And finally, Jesus modeled working WITH people to change things, rather than being the only one who could fix it. He gathered a group of disciples around Him. He taught them to work as a team towards a common purpose and goal. And He kept talking about a weird thing called The Trinity, which basically took God’s presence out of the neat confines of a simple cult of personality and made it so that God could be understood as the God of Israel- Father, God incarnate in a person-Jesus, and God as a presence that endures and stays with us here on earth- Spirit. I don’t want to be the only person who can change and fix things. I want to prioritize working with other people in the process of redemption. I want to know my own smallness and walk with humility.
So, although I have found many parallels in my thoughts and behaviors to many of these slogans, I don’t believe that they are the right way of being, and that is not what I want to work towards either personally or with any political influence that I may or may not have. As such, I won’t vote for Trump. It doesn’t fit how I am learning to be as a person.
Saturday, February 13, 2016
“You are dust and to dust you shall return, repent and believe in the gospel.”
Wednesday was my first time kneeling and receiving ashes on my forehead, and I felt an unexpected prickle of tears in my eyes to hear the words of the benediction spoken over me. I felt like staying there, knees to the floor, and letting some of the tears fall freely, but instead got up to make space for the next person who was coming forward to kneel down.
I am not given much to thinking about my personal sins and failings. I know that I have them, I just don’t usually give them the space and attention they deserve.
You see, I really like thinking that I am Right, and sometimes I am smacked in the face with the deeper repercussions of this mentality.
Last November, we were talking to my brother Michael on FaceTime and he asked what the biggest change had been since we got married. Without thinking I blurted out, “I don’t get to be right all the time!”
Michael had a long laugh when I said that. Upon reflection, I think that growing up as the only girl in my family meant that I got to think that I was Right more often then was good for me.
Wanting to be Right also leads me to a deeper problem, it makes it hard for me to apologize. And in this Lenten season our church is encouraging all of us to look closely at places where The Church has hurt people and where we all need to ask for forgiveness.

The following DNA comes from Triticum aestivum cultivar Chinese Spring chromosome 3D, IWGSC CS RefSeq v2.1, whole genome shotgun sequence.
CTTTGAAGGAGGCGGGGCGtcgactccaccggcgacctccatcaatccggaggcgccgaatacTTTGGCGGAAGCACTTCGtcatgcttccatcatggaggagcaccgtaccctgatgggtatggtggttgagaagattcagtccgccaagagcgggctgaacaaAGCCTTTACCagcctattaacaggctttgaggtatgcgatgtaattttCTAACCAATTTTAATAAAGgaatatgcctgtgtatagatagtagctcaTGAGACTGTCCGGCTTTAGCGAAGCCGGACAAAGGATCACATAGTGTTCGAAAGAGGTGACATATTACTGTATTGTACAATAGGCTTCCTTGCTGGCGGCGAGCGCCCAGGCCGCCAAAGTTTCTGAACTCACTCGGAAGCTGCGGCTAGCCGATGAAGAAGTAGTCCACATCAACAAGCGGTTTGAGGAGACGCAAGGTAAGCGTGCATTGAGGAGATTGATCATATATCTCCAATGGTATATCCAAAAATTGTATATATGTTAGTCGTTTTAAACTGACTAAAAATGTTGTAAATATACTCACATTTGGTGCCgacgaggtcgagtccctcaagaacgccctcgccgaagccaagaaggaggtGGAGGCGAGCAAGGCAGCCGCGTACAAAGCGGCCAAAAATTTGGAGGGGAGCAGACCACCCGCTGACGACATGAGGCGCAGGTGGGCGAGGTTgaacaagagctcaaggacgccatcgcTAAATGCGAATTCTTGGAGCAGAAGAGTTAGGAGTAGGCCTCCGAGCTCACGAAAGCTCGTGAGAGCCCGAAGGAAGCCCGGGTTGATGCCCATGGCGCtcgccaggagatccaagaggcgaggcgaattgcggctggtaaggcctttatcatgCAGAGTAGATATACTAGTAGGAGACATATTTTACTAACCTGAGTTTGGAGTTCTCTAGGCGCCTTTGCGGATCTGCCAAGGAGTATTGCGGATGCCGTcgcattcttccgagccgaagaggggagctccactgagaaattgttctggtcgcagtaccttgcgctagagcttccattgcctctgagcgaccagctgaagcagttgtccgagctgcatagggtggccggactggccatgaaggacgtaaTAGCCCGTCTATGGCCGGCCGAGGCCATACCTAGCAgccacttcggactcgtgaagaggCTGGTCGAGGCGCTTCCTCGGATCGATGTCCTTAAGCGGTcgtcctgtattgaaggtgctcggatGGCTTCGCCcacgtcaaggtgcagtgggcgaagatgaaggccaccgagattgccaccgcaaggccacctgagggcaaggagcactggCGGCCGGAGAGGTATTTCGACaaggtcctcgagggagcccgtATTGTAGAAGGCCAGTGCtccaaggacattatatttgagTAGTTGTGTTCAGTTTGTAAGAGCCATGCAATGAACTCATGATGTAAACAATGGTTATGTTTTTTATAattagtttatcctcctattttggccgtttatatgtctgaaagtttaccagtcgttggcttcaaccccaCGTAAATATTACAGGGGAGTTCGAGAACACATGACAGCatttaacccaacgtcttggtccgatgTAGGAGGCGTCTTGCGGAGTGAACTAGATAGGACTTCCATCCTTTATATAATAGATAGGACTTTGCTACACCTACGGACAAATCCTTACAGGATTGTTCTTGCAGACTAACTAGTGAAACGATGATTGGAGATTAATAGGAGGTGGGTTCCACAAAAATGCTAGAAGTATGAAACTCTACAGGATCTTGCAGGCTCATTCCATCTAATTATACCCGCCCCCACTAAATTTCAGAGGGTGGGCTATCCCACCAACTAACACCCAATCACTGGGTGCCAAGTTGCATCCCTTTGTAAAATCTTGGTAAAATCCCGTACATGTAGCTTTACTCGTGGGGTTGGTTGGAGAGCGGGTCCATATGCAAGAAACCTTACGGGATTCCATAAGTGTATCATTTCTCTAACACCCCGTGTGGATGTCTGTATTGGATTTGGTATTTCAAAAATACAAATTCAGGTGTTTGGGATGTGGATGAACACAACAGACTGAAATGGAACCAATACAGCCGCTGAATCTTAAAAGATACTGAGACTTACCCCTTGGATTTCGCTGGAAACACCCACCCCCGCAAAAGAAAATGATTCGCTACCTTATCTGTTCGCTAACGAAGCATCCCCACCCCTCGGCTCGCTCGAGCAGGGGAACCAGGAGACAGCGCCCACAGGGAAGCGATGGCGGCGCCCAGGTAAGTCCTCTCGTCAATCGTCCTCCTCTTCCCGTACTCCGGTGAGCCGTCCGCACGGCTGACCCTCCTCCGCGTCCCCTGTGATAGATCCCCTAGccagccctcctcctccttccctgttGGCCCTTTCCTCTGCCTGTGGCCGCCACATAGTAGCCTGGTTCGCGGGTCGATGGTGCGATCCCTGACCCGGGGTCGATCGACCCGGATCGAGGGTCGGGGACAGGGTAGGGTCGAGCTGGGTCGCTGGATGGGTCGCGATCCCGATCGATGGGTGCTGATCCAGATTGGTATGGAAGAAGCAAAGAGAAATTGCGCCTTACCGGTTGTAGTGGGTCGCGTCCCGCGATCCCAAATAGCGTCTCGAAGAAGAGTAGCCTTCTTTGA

It’s a series called Forgive Us, and each week our Sunday services (and other programs) will be focusing on an area where The Church has participated in systemic wrong or abuse against a group of people. Together as a church community, we will repent for our judgementalism, our racism, our sins against the LGBTQ community, our sins against women, our odd conflict with science, and our sins against those who do not share our faith.
This promises to be challenging, exciting and a little bit terrifying, just as it is every time I have had to say the vulnerable phrase “I was wrong and I am sorry.”
But I also feel a pull to share about this publicly. As someone who is not good at admitting wrong in front of others, and as someone who likes to have it all together, I think it will be good for me to own my part in the process.
If you care to come along, I will be attempting to write about the Forgive Us series weekly here.
And if you identify as someone who has been hurt by The Church, then please know that I’m ready to listen. It sounds really silly to say that, but I don't think I've ever said it publicly before, so there you go... I may not have the right apology or answer for all that has happened to you, but I’m ready to say that I haven’t been Right, there’s only one person who can claim that position. I’m just trying to follow Him into This Love, which was raw and real and bleeding.
Friday, September 4, 2015
Well, so a few things have changed this summer. One, I had another birthday, and two, I moved across the country. You know, not that big of a deal.
I would love to tell you all about this in a much deeper and profound kind of way but I think that will have to wait for another day. Instead this will be a kind of show and tell.
I tried to write in my journal the day after my birthday and this is what happened…
For those who can't read indecipherable handwriting, that says "can't write date, sign of aging?"